Schools will be allowed to designate December 18 as an inset day to enable staff involved in track and trace to have a “proper break” from Christmas Eve, the schools minister has said.

Nick Gibb told the Parliamentary education committee this morning that the Department for Education wanted there to be a “clear six days” after schools break up so that contact tracing does not continue into the festive days.

Schools Week revealed last week that schools had been warned by councils they would effectively be “on-call” until Christmas Eve to assist with contact tracing.

Leaders have been waiting for the government to confirm how far into the holidays they’ll be expected to respond to track and trace issues, but no guidance has been forthcoming.

But Gibb revealed this morning that more information will be set out “later today”.

“We want there to be a clear six days so that by the time we reach Christmas Eve, staff can have a proper break without having to engage with the track and trace issues,” he said.

“So we are about to announce that inset days can be used on that Friday, December 18, even if an inset day had not been originally scheduled for that day. It will mean there will be one less inset day in 2021 that might have been scheduled. But that helps them deliver those six days, and we’ll be saying more about that later today.”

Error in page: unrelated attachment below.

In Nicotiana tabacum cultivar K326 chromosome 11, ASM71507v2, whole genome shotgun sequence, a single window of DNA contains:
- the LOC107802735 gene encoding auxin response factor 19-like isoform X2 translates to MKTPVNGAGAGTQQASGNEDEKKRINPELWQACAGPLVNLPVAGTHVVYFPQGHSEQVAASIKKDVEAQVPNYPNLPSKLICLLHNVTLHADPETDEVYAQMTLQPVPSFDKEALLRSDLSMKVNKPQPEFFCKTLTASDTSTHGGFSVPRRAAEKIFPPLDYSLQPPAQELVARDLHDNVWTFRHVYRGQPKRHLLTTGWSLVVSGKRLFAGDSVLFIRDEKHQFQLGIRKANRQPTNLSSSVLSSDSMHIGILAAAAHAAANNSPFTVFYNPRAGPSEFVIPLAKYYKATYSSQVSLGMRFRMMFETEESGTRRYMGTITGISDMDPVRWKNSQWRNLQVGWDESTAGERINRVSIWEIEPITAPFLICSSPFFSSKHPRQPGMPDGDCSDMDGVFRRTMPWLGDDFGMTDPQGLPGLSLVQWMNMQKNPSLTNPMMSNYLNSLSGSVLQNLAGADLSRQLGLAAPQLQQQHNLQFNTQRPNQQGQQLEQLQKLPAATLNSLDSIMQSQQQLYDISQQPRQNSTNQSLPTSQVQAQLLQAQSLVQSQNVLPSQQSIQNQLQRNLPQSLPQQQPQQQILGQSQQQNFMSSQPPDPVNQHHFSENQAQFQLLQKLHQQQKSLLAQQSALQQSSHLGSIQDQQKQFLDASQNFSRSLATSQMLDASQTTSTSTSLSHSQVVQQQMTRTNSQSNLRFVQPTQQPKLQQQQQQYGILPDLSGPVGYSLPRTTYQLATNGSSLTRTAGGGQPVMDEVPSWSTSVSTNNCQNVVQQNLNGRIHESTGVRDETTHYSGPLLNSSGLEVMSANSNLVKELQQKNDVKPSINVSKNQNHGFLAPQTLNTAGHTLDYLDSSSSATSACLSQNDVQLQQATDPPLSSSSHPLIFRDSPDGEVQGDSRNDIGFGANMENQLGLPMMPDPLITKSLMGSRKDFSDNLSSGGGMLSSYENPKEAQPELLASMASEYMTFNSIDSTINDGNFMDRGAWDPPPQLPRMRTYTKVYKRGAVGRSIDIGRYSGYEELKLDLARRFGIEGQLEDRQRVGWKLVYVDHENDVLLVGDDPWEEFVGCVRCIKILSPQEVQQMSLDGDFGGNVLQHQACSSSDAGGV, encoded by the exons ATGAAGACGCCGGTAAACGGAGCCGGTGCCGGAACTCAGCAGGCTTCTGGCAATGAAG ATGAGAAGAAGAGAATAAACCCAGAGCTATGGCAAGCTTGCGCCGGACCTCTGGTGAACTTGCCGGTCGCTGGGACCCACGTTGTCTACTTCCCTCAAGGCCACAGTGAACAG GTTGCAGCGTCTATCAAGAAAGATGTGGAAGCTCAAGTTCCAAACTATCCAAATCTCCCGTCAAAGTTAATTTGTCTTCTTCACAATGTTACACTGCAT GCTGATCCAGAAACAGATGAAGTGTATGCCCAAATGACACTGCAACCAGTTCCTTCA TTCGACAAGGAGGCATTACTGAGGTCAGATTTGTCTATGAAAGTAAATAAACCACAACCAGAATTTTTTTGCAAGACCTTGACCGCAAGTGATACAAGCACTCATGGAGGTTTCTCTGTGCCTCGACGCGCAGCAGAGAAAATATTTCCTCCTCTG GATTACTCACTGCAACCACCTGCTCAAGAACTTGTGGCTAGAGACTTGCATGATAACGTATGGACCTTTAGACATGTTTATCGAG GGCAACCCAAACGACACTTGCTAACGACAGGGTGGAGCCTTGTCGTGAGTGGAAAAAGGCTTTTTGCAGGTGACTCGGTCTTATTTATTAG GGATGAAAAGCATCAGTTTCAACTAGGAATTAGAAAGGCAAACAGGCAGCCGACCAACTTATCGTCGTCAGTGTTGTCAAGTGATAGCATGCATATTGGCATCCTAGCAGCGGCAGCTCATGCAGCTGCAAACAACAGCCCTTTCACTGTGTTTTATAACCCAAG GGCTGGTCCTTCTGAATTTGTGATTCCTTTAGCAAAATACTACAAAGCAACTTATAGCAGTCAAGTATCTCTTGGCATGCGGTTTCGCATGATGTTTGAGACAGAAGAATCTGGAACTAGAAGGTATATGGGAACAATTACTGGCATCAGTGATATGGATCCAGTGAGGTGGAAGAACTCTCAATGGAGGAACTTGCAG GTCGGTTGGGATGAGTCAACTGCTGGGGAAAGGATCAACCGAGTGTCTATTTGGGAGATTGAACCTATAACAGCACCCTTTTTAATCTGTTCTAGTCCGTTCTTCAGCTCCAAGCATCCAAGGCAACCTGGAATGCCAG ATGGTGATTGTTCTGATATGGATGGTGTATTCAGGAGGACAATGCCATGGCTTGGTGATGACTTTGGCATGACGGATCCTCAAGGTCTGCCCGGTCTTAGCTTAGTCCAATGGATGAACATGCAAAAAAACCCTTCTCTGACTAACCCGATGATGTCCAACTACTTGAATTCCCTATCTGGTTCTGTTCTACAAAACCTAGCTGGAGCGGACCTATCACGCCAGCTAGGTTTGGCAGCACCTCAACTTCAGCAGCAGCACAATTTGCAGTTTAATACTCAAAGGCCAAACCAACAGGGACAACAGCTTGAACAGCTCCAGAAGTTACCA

He said he acknowledged the “huge stress” school staff have been under, adding: “I don’t think some of the senior leadership teams of schools have had a break at all since the pandemic began.”

The DfE has reportedly said that for a child or staff member who tests positive for Covid, but has not been in school in the time period two days before the onset of symptoms to 10 days after, there will be “no requirement for any contact tracing to be carried out with the school”.

But this doesn’t take account of pupils or staff who might exhibit symptoms within two days of leaving school but not get a positive test back for several days after that.

Gibb’s comments come after the DfE refused an academy trust permission to run two inset days at the end of term.

The proposal had been put forward by Focus Trust as a potential measure to “safeguard the wellbeing of staff and pupils and protect precious family time together” over the festive break.

But the trust U-turned on its intention to close early after being threatened with intervention by the DfE.

Geoff Barton, general secretary of the ASCL leaders’ union, said he had hoped for more flexibility, and criticised the government for taking so long to make a decision.

“A single day is better than nothing, but it still means that school and college leaders will have to continue contact tracing in the event of positive cases through to Wednesday December 23.

“It also leaves them responsible, at very short notice, for informing families that they will need to self-isolate over the Christmas period.”

Paul Whiteman, who leads the NAHT union, added that some families and schools “will still regard this as insufficient to meet their needs, and it may still force some hasty reorganisation of activities in the last week of term, which could have been avoided if the government had been more proactive”.

“A chaotic and disruptive end of term is still possible, especially in areas where there are large numbers of Covid cases and high levels of staff and pupil absence already.”